The Complainant is The Body Shop International Plc of West Sussex, United Kingdom of Great Britain and Northern Ireland, represented by Melbourne IT Digital Brand Services AB, Sweden.
The Respondent is METALCO PRO SA of Bucuresti, Romania.
The disputed domain name <bodyshop.ro> (the “Disputed Domain Name”) is registered with RNC.ro.
The Complaint was filed with the WIPO Arbitration and Mediation Center (the “Center”) on September 3, 2009. On September 3, 2009, the Center transmitted by email to RNC.ro a request for registrar verification in connection with the Disputed Domain Name. On September 8, 2009, RNC.ro transmitted by email to the Center its verification response confirming that the Respondent is listed as the registrant and providing the contact details. The Center verified that the Complaint satisfied the formal requirements of the Uniform Domain Name Dispute Resolution Policy (the “Policy” or “UDRP”), the Rules for Uniform Domain Name Dispute Resolution Policy (the “Rules”), and the WIPO Supplemental Rules for Uniform Domain Name Dispute Resolution Policy (the “Supplemental Rules”).
In accordance with the Rules, paragraphs 2(a) and 4(a), the Center formally notified the Respondent of the Complaint, and the proceedings commenced on September 9, 2009. In accordance with the Rules, paragraph 5(a), the due date for Response was September 29, 2009. The Respondent did not submit any response. Accordingly, the Center notified the Respondent's default on September 30, 2009.
The Center appointed Gabriela Kennedy as the sole panelist in this matter on October 2, 2009. The Panel finds that it was properly constituted. The Panel has submitted the Statement of Acceptance and Declaration of Impartiality and Independence, as required by the Center to ensure compliance with the Rules, paragraph 7.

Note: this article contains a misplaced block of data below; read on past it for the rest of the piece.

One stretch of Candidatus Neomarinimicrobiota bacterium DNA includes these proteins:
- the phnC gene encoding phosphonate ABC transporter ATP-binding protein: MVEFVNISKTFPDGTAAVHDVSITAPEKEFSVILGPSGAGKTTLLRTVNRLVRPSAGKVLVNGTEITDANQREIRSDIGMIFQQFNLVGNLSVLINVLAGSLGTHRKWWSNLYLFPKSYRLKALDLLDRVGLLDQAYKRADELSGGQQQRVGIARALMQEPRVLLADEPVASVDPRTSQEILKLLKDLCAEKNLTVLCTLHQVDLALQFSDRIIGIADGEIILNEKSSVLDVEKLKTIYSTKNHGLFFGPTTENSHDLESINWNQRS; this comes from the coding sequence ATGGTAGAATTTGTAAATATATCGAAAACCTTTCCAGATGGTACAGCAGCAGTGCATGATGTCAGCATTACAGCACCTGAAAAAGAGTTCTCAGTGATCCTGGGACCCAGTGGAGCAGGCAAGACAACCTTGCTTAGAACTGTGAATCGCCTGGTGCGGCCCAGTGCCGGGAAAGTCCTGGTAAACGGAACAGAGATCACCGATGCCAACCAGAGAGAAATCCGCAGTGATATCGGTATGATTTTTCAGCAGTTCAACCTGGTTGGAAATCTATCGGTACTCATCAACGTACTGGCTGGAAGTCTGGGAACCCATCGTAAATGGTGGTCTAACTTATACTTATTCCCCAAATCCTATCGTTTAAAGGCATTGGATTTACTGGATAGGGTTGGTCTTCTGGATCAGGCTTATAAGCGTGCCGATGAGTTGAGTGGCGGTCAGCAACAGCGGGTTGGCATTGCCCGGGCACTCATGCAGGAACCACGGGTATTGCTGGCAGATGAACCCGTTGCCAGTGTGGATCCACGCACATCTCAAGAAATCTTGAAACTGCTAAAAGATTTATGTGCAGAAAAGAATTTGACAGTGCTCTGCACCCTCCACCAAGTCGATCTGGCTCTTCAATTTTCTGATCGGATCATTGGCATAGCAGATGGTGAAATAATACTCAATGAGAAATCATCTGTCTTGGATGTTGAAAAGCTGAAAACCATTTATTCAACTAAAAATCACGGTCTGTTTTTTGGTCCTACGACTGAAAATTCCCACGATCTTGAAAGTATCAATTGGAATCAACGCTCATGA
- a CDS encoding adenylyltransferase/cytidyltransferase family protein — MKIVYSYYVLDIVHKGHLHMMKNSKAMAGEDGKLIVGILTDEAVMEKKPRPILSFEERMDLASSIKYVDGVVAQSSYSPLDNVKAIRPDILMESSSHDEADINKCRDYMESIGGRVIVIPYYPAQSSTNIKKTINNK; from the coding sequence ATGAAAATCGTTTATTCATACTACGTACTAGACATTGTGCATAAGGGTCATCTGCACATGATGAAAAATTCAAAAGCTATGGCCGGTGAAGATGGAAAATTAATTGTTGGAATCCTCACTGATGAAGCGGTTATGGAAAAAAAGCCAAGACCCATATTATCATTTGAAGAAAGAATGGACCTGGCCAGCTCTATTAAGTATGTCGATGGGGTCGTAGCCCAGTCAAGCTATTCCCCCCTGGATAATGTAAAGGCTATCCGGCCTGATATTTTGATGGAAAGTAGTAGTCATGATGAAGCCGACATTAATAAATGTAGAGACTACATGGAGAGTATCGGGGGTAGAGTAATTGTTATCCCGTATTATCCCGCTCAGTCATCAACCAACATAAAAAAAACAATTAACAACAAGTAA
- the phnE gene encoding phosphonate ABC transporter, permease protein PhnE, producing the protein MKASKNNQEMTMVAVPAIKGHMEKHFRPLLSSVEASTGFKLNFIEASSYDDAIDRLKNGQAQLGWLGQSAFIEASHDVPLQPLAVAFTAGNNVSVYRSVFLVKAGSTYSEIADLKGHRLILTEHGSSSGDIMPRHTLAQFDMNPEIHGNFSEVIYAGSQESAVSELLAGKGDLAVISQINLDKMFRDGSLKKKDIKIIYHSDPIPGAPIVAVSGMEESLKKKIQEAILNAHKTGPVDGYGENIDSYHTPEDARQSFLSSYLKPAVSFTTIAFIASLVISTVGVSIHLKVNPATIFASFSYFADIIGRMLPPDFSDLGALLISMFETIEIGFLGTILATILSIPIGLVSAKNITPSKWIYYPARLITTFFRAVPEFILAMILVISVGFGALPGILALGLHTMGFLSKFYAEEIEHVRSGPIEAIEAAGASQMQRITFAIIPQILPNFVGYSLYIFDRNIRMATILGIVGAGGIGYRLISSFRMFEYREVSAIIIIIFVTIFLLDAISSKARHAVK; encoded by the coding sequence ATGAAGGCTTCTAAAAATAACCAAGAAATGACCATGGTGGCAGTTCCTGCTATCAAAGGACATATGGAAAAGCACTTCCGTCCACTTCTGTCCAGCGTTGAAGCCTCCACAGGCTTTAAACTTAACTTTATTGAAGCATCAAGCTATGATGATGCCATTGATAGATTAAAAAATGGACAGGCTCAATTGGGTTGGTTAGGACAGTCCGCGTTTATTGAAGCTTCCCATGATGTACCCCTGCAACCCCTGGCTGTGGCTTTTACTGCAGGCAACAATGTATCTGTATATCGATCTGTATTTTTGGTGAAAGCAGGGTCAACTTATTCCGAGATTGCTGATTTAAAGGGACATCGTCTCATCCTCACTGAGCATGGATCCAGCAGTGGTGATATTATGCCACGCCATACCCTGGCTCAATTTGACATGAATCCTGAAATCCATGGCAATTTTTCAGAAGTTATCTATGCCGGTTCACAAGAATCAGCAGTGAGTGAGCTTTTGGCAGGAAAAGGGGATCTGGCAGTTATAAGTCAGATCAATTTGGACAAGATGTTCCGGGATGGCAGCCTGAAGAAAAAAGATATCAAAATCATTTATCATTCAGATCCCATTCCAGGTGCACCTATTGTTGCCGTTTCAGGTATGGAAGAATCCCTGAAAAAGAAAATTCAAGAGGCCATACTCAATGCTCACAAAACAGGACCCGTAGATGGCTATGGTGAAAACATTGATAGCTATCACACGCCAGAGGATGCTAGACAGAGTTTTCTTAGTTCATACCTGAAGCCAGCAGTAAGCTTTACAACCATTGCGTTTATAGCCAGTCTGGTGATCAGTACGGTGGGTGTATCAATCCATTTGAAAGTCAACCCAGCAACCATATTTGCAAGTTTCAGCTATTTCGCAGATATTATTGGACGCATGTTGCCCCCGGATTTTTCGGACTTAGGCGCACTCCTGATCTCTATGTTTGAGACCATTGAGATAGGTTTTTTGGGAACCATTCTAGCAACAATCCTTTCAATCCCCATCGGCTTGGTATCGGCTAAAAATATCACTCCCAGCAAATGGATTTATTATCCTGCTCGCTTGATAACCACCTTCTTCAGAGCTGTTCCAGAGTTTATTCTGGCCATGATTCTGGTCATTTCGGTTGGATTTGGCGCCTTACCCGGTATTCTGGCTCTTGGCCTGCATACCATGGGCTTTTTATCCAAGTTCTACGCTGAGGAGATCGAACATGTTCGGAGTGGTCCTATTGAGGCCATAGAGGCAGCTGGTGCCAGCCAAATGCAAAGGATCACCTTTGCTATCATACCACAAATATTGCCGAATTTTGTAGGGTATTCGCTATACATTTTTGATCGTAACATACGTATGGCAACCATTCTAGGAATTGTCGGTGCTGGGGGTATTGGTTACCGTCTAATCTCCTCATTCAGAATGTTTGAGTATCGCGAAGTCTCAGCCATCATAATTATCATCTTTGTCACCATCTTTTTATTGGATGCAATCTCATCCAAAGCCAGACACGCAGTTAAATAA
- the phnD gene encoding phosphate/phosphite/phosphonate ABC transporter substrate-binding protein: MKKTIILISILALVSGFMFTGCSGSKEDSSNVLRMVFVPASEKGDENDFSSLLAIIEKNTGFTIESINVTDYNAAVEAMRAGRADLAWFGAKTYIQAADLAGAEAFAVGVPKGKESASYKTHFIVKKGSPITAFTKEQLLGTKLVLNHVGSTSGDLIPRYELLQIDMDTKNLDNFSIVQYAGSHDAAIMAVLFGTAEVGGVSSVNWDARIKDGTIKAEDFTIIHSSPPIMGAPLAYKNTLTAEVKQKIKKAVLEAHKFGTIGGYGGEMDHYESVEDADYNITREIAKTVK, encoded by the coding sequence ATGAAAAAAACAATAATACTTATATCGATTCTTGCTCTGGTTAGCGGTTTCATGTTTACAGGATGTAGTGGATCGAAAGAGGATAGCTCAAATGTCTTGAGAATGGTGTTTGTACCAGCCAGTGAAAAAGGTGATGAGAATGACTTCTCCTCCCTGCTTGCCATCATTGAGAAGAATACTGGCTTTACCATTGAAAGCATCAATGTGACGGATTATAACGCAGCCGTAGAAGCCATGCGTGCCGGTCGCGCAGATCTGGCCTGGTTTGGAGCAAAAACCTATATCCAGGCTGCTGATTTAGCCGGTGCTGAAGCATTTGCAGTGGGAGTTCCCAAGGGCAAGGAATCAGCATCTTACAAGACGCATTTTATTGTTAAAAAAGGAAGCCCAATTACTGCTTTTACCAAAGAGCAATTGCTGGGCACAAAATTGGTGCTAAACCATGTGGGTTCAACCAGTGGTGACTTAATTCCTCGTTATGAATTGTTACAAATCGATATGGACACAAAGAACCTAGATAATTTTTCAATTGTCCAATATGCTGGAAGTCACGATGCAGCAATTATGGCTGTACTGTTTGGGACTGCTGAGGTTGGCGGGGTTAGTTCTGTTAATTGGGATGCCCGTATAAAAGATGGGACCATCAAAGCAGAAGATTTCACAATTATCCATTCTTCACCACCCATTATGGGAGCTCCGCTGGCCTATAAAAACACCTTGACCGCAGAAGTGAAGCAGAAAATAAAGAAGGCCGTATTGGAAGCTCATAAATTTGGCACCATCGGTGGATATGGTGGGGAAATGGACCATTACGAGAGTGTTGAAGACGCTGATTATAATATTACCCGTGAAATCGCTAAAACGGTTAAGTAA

The Complainant is a global manufacturer and retailer of beauty and cosmetic products which are promoted as being natural and ethically produced. The Complainant was founded in 1976 and has over 2,400 stores across 61 countries including Romania.
The Complainant has registered the trade mark THE BODY SHOP as a mark in respect of cosmetic products in several classes in over 90 countries worldwide. Among these, the Complainant has registered:
- the device mark incorporating the words THE BODY SHOP in class 3 and 35 under Romanian trade mark registration no. 021515/1993;
- the word mark THE BODY SHOP in classes 3, 21 and 35 under international trade mark registration no. 841798/2004 (extending to Romania amongst other countries); and
- the word mark THE BODY SHOP in classes 3, 21 and 42 under Community Trade Mark no. 001980416 which has been valid in Romania since January 1, 2007.
Furthermore, the Complainant's brand THE BODY SHOP was ranked in 2009 as the 344th most famous brand in the world by “Superbrands - The Centre for Brand Analysis”.
The Complainant's primary contentions can be summarised as follows:
(a) The Disputed Domain Name is confusingly similar to the Complainant's registered trade mark THE BODY SHOP.
(b) The Disputed Domain Name does not appear to have been used at all since registration and the Complainant has not licensed or otherwise authorised the Respondent to use its mark THE BODY SHOP and the Respondent therefore has no rights or legitimate interest in the Disputed Domain Name; and
(c) In consideration of the fame and reputation of the Complainant's mark The Body Shop, as the Disputed Domain Name was registered subsequent to the registration of the Complainant's Romanian trade mark, the Disputed Domain Name must have been registered in bad faith.
The Respondent did not reply to the Complainant's contentions.
It is open for the Panel to infer from the Respondent's failure to file a Response that the Respondent does not dispute the Complainant's contentions and otherwise to make such inferences from this as the Panel may see fit.
Under paragraph 4(a) of the Policy, the Complainant is required to prove each of the following 3 elements:
(a) the Disputed Domain Name is identical or confusingly similar to a trademark or service mark in which the Complainant has rights; and
(b) The Respondent has no rights or legitimate interests in respect of the Disputed Domain Name; and
(c) the Disputed Domain Name has been registered and is being used by the Respondent in bad faith.